Revisiting Public Support for Democratization in China: From Regime Preference to Democratic Suitability
Do the Chinese people prefer a democratic system? And how much do they support
democratization? Using national survey data, this study finds that younger people in China tend to prefer a multi-party democracy (multi-party with open and competitive elections), people with more education tend to support either a multi-party democracy or a single-party system that holds open and competitive elections (single-party elections), and people with higher social status tend to support singe-party elections in China. Besides, this article demonstrates that people’s regime preferences are strong, independent predictors of their evaluations of democracy’s suitability for China today, both before and after controlling for demographic factors. Specifically, people who prefer a multi-party democracy in China tend to think democracy is less suitable for today’s China, whereas people who prefer single-party elections tend to regard democracy as more suitable. In essence, while the Chinese people hold strong democratic expectations, especially regarding the electoral system, most are supporters of the single-party system and those preferring a multi-party democracy tend to consider democracy as less suitable. This implies public support is high for democratic improvements, especially regarding elections, based on the existing one-party system, and low for a systemic democratization in China today.
Censorship as Deterrence: How Experience with State’s Censorship Makes Chinese Netizens Constrain Online Activism
Beyond control of information ex-post, online censorship in China works to deter netizens from posting information off the boundaries by making people more likely to conduct self-censorship ex-ante. Using a survey study, this article finds that average netizens’ experience with censorship is positively correlated with their self-censorship behaviors. Meanwhile, such experience with censorship by itself does not decrease netizens’ actual activist behaviors as experience with censorship is positively correlated with activist online behaviors. Moreover, ceteris paribus, netizens who have behaved actively and those who have not have similar tendencies to conduct self-censorship before posting activist information online. These findings imply that many people with activist propensities are not willing to act beyond the boundaries and many activist behaviors online have already been constrained by netizens. While the average Chinese netizens indeed become less likely to act off the boundaries after their experience with censorship, the inhibition of activist behaviors does not by itself alleviate underlying tensions between the people and the state. And thus the people can still hold activist predispositions even if they tend to constrain their online behaviors. One important implication of this article is that netizens in authoritarian China tend to exhibit both higher activist behaviors and more behavioral inhibitions after they have personally experienced Internet censorship mandated by the regime.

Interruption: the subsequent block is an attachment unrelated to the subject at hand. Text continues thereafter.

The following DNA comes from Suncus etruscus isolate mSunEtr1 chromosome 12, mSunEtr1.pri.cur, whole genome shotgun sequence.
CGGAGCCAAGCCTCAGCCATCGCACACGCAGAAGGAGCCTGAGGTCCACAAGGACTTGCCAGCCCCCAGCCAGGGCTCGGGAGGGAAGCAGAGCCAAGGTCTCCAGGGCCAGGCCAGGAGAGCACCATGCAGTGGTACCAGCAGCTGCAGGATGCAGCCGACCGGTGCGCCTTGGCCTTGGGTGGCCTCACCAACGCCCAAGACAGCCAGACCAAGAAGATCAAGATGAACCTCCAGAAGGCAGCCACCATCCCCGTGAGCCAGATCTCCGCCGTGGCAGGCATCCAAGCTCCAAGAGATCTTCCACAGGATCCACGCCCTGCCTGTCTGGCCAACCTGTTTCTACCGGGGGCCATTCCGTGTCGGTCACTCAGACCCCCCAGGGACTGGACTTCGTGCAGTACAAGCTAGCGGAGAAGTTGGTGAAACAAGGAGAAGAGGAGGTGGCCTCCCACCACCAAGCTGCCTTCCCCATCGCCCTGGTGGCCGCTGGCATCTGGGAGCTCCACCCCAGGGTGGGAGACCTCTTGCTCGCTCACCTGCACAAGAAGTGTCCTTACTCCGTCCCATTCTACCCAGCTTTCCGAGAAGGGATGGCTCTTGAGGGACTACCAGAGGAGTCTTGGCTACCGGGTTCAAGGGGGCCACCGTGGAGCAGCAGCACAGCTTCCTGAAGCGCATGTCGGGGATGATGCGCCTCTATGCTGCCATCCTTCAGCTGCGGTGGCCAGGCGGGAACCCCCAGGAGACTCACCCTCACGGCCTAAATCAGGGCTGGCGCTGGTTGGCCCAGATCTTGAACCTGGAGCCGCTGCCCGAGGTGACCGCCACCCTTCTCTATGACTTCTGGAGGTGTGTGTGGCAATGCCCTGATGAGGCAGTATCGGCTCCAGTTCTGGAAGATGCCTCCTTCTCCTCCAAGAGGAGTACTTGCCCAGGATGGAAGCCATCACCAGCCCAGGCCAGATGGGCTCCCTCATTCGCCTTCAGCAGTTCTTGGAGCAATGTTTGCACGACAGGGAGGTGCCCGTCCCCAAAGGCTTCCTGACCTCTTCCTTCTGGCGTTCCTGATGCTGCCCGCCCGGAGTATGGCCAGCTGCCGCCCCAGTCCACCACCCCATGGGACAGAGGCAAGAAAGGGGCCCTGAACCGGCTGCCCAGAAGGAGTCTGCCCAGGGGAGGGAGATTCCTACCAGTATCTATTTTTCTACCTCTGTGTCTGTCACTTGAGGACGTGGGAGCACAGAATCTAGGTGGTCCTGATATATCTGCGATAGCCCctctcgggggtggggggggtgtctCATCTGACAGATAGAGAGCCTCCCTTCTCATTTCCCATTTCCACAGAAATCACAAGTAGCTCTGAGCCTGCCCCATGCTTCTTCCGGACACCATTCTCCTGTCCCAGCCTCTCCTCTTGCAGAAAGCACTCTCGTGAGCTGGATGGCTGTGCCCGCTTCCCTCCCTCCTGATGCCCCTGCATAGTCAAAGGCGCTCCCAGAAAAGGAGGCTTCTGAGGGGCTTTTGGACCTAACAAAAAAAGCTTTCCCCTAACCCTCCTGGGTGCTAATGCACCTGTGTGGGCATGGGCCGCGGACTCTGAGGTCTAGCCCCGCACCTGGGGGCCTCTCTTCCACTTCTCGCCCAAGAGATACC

Work in Progress
From Money to Politics: How a Stock Market Crash in China Decreased Regime Support from the Rich
Compliance, Worry, and Prospect: Big-Five Personality Traits as Strong and Independent Predictors of Political Ideologies in China
Initiatives and Last Resorts: Measuring Democratic Survival Based on Antecedent Autocratic Regime Types and Past Democratic Experiences